Maybe it’s because it’s been Cannes and award season in ‘PR and marketing land’ — but there has been some genuinely fantastic work recently.
Three campaigns, though, have really stuck with me — and might be some of the best I’ve ever seen.
I loved Fiat declaring that it was no longer going to let people buy their cars in grey.
Orange produced an exceptional ad using deep fake technology to showcase its support for the French women’s football team.
And I was impressed with Stella Artois using data analytics to determine the probability that subjects of classic paintings were drinking Stella.
These campaigns have, understandably, garnered a lot of attention. And if they haven’t already won awards, then they are going to be winning bundles very soon.
When it comes to why these campaigns have been so widely shared and discussed, it might be easy to focus on the ‘showy’ aspects of all three campaigns.
And yes, it’s safe to say that dipping one of your cars — with your CEO in the driving seat — into a 20ft tall paint tin isn’t exactly subtle.
But actually, these brands have only been able to take these big swings because, under the hood of these campaigns, there is some incredible work around messaging and strategy.
Messaging: perfectly crafted
I would argue that the reason why these campaigns have been so successful is because the core concept, the narrative, the message — whichever term you prefer — that underpins each campaign is perfectly crafted:
- We don’t do grey cars.
- Women’s football defies your expectations.
- We’re such a fact of life we’ve been getting free advertising from the world’s best painters.
As you can see, each statement is deceptively simple. Looked at superficially, you might even say they were quite trivial statements. However, I would argue that these are powerful statements that illustrate something truly fundamental about the brands in question:
- We’re Italian — and that means we want to embrace all the life and colour that Italy represents.
- We are genuinely for everyone — we’re not just paying lip service to diversity and inclusion or to our sponsorships.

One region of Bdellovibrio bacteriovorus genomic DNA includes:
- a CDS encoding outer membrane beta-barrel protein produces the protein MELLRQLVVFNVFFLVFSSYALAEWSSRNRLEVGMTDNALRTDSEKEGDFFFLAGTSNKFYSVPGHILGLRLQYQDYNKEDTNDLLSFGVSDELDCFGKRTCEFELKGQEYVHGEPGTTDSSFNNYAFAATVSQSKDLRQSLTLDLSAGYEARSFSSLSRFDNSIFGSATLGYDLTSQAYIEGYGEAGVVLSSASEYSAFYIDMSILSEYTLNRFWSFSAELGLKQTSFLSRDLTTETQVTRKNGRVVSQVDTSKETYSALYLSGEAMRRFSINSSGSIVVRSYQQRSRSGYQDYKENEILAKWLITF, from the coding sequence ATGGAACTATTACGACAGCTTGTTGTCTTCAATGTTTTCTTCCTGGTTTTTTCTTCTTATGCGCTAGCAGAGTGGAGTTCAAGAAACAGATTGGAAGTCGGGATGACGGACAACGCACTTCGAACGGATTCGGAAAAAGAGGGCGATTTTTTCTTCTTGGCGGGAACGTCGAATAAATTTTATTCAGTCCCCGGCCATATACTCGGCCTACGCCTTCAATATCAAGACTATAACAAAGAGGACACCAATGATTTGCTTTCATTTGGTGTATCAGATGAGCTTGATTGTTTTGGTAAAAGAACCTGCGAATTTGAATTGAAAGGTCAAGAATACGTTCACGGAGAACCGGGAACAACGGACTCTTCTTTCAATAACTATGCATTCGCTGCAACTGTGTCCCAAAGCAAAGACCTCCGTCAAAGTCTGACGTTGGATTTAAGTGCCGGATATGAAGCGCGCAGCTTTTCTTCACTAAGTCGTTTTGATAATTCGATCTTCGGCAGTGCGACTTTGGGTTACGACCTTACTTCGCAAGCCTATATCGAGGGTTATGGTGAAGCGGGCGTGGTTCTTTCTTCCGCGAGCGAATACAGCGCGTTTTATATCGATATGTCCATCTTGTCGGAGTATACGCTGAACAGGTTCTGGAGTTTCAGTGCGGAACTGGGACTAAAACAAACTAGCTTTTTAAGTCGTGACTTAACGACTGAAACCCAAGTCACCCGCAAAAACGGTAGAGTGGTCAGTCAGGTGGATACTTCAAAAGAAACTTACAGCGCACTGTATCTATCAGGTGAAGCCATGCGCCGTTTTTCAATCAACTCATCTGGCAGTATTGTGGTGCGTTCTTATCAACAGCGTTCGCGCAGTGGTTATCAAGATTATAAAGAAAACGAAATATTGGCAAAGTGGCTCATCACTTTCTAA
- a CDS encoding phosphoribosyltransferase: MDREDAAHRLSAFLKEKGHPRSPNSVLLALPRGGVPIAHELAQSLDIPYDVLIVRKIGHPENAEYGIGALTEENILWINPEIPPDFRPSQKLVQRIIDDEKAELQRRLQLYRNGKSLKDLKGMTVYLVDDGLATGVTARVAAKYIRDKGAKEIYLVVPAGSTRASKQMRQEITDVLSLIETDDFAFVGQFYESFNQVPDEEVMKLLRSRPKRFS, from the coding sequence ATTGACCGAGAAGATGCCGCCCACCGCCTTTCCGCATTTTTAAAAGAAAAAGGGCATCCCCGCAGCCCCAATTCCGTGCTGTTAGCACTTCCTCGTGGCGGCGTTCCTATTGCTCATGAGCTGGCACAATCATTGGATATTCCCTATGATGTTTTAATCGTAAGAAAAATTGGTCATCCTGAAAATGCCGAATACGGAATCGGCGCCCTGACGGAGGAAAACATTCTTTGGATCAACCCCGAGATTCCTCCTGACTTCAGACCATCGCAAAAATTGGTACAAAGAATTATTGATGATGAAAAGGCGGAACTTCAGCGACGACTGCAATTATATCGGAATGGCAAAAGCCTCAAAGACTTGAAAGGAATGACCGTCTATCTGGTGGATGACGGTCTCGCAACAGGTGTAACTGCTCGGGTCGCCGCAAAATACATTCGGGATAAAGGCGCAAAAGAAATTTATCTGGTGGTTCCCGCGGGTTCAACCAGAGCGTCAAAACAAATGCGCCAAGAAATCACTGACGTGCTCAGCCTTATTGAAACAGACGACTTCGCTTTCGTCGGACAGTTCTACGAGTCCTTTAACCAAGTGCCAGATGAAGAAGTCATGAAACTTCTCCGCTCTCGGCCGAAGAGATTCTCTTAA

- Our history is deep — you can’t fake 700 years of heritage.
Because the campaigns link with these deeper ‘truths’, what you get are three campaigns that just feel ‘right’.
They hit the ear — and the eye — perfectly because they have boiled down what they stand for to the absolute essentials. No film flam. They achieve that much-abused word – authenticity.
This is no easy feat. If it was, then these campaigns wouldn’t be getting as much praise as they have been.
The power of simplicity
But that is not to say these campaigns don’t hold lessons for the rest of us.
For me, these campaigns show the value in not only being willing to be creative, but also in the willingness to approach the fundamentals of messaging and strategy in a different way.
At Wildfire, we have created our own proven messaging process to help our clients unlock the sort of insights and narratives that can be used as the building blocks for genuinely creative campaigns that cut through.
The key — whether you’re a B2B tech brand or you’re Fiat — is that good messaging and good creativity don’t come from trying to be everything to everyone.
If you want to do work that you can really be confident in — and that really grabs people’s attention — you have to focus. You have to distil. You have to find the essential essence of your brand.
The power of simplicity is the name of the game.
If you want to unlock this power for your brand, then get in touch with us to talk messaging.